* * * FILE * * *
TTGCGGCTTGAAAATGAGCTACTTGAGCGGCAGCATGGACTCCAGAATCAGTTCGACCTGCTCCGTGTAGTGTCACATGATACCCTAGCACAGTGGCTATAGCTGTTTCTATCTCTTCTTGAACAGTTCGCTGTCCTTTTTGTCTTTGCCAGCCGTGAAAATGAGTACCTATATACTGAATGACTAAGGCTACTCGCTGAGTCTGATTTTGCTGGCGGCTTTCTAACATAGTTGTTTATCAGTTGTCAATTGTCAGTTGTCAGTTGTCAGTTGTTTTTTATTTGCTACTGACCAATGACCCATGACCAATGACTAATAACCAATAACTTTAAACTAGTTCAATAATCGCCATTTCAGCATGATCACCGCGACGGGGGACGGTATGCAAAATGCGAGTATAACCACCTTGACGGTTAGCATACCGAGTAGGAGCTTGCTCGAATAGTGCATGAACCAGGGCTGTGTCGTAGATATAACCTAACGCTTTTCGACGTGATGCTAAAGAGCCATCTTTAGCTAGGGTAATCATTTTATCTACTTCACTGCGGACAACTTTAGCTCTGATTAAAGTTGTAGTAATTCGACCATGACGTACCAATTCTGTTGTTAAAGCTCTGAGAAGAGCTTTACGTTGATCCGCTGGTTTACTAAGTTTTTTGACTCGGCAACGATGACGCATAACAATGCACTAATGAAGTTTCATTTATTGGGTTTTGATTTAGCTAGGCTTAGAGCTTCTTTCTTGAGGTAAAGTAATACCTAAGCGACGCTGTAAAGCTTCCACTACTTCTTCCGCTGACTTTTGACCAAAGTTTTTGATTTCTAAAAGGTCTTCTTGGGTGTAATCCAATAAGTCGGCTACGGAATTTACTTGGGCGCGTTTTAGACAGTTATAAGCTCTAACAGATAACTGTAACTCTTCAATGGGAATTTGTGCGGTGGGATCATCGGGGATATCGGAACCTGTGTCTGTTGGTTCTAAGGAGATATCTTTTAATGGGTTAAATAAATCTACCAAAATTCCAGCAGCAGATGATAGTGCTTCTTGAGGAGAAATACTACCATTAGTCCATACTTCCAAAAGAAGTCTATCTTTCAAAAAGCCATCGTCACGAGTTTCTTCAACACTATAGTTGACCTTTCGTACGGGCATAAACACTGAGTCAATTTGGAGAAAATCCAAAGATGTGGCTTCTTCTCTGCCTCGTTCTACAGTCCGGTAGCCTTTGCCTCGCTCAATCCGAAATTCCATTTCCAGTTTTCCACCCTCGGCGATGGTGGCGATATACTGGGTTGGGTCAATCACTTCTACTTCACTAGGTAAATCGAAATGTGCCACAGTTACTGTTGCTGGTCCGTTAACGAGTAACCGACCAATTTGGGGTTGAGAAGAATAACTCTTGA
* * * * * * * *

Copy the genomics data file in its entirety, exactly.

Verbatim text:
TTGCGGCTTGAAAATGAGCTACTTGAGCGGCAGCATGGACTCCAGAATCAGTTCGACCTGCTCCGTGTAGTGTCACATGATACCCTAGCACAGTGGCTATAGCTGTTTCTATCTCTTCTTGAACAGTTCGCTGTCCTTTTTGTCTTTGCCAGCCGTGAAAATGAGTACCTATATACTGAATGACTAAGGCTACTCGCTGAGTCTGATTTTGCTGGCGGCTTTCTAACATAGTTGTTTATCAGTTGTCAATTGTCAGTTGTCAGTTGTCAGTTGTTTTTTATTTGCTACTGACCAATGACCCATGACCAATGACTAATAACCAATAACTTTAAACTAGTTCAATAATCGCCATTTCAGCATGATCACCGCGACGGGGGACGGTATGCAAAATGCGAGTATAACCACCTTGACGGTTAGCATACCGAGTAGGAGCTTGCTCGAATAGTGCATGAACCAGGGCTGTGTCGTAGATATAACCTAACGCTTTTCGACGTGATGCTAAAGAGCCATCTTTAGCTAGGGTAATCATTTTATCTACTTCACTGCGGACAACTTTAGCTCTGATTAAAGTTGTAGTAATTCGACCATGACGTACCAATTCTGTTGTTAAAGCTCTGAGAAGAGCTTTACGTTGATCCGCTGGTTTACTAAGTTTTTTGACTCGGCAACGATGACGCATAACAATGCACTAATGAAGTTTCATTTATTGGGTTTTGATTTAGCTAGGCTTAGAGCTTCTTTCTTGAGGTAAAGTAATACCTAAGCGACGCTGTAAAGCTTCCACTACTTCTTCCGCTGACTTTTGACCAAAGTTTTTGATTTCTAAAAGGTCTTCTTGGGTGTAATCCAATAAGTCGGCTACGGAATTTACTTGGGCGCGTTTTAGACAGTTATAAGCTCTAACAGATAACTGTAACTCTTCAATGGGAATTTGTGCGGTGGGATCATCGGGGATATCGGAACCTGTGTCTGTTGGTTCTAAGGAGATATCTTTTAATGGGTTAAATAAATCTACCAAAATTCCAGCAGCAGATGATAGTGCTTCTTGAGGAGAAATACTACCATTAGTCCATACTTCCAAAAGAAGTCTATCTTTCAAAAAGCCATCGTCACGAGTTTCTTCAACACTATAGTTGACCTTTCGTACGGGCATAAACACTGAGTCAATTTGGAGAAAATCCAAAGATGTGGCTTCTTCTCTGCCTCGTTCTACAGTCCGGTAGCCTTTGCCTCGCTCAATCCGAAATTCCATTTCCAGTTTTCCACCCTCGGCGATGGTGGCGATATACTGGGTTGGGTCAATCACTTCTACTTCACTAGGTAAATCGAAATGTGCCACAGTTACTGTTGCTGGTCCGTTAACGAGTAACCGACCAATTTGGGGTTGAGAAGAATAACTCTTGA